Africa’s natural wealth is enormous. Growing investments in infrastructure and a better business climate are helping to translate this wealth into productive physical capital. The continent’s large and growing youth population could also promote economic growth. However, what slows Africa’s social and economic transformation relative to other regions of the world is the lagging stock, composition, quality, and accumulation rate of its knowledge capital.
on the same regionVidéopublished in April 2020Institutional documentpublished in February 2020Vidéopublished in February 2020Vidéopublished in February 2020Research documentpublished in January 2020Vidéopublished in January 2020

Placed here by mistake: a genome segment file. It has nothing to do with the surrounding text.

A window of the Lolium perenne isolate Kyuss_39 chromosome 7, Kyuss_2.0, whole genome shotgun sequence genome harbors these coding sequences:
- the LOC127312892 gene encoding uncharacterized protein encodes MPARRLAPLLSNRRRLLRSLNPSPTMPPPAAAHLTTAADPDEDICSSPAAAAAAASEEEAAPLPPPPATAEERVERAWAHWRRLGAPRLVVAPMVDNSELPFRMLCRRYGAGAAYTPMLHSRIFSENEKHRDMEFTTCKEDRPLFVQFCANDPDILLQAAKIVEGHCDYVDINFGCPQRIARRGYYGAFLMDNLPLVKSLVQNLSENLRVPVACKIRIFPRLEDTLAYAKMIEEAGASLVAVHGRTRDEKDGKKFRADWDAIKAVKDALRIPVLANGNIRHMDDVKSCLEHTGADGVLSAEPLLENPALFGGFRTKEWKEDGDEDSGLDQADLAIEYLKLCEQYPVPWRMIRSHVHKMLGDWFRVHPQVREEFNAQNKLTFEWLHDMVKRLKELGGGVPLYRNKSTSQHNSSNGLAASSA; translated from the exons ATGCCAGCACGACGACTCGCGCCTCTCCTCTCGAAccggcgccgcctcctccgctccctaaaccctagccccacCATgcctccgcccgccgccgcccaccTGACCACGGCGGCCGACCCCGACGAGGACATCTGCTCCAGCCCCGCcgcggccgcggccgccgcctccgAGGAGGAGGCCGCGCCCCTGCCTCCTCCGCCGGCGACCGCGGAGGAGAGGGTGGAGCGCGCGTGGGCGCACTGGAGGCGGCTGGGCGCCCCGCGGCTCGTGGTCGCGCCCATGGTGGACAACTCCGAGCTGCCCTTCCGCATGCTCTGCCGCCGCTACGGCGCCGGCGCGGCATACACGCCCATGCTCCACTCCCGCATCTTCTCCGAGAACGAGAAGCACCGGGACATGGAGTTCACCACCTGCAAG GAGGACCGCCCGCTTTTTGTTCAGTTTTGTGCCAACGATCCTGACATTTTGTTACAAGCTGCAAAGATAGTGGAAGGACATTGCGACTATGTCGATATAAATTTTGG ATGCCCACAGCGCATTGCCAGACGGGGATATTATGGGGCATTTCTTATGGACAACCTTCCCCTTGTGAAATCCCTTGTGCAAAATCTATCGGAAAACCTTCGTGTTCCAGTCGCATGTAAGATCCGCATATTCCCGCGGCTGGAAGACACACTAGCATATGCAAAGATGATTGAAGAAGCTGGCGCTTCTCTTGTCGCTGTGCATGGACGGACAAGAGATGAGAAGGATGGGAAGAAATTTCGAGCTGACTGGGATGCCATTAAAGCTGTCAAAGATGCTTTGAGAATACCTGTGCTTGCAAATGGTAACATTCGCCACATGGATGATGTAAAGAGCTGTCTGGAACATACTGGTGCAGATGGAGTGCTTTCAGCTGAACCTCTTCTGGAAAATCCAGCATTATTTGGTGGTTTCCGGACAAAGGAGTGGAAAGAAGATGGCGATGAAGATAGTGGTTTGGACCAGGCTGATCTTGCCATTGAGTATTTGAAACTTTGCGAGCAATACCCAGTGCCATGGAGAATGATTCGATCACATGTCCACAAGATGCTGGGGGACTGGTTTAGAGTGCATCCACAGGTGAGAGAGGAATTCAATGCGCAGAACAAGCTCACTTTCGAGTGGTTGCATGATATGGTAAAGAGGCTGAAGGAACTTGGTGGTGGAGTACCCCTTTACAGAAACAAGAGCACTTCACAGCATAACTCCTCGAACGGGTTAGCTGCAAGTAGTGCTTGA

on the same topicVidéopublished in April 2020Research documentpublished in December 2019Research documentpublished in December 2019Research documentpublished in December 2019Vidéopublished in November 2019Research documentThe economic trigger: Enabling gendered social inclusion processes and outcomes amidst poverty escapes in Niger and Malawipublished in October 2019
from the same collectionResearch documentpublished in July 2019Research documentThe Skills Balancing Act in Sub-Saharan Africa: Investing in Skills for Productivity, Inclusivity, and Adaptabilitypublished in June 2019Research documentElectricity Access in Sub-Saharan Africa: Uptake, Reliability, and Complementary Factors for Economic Impactpublished in May 2019Research documentpublished in July 2018Research documentpublished in January 2017Research documentpublished in January 2017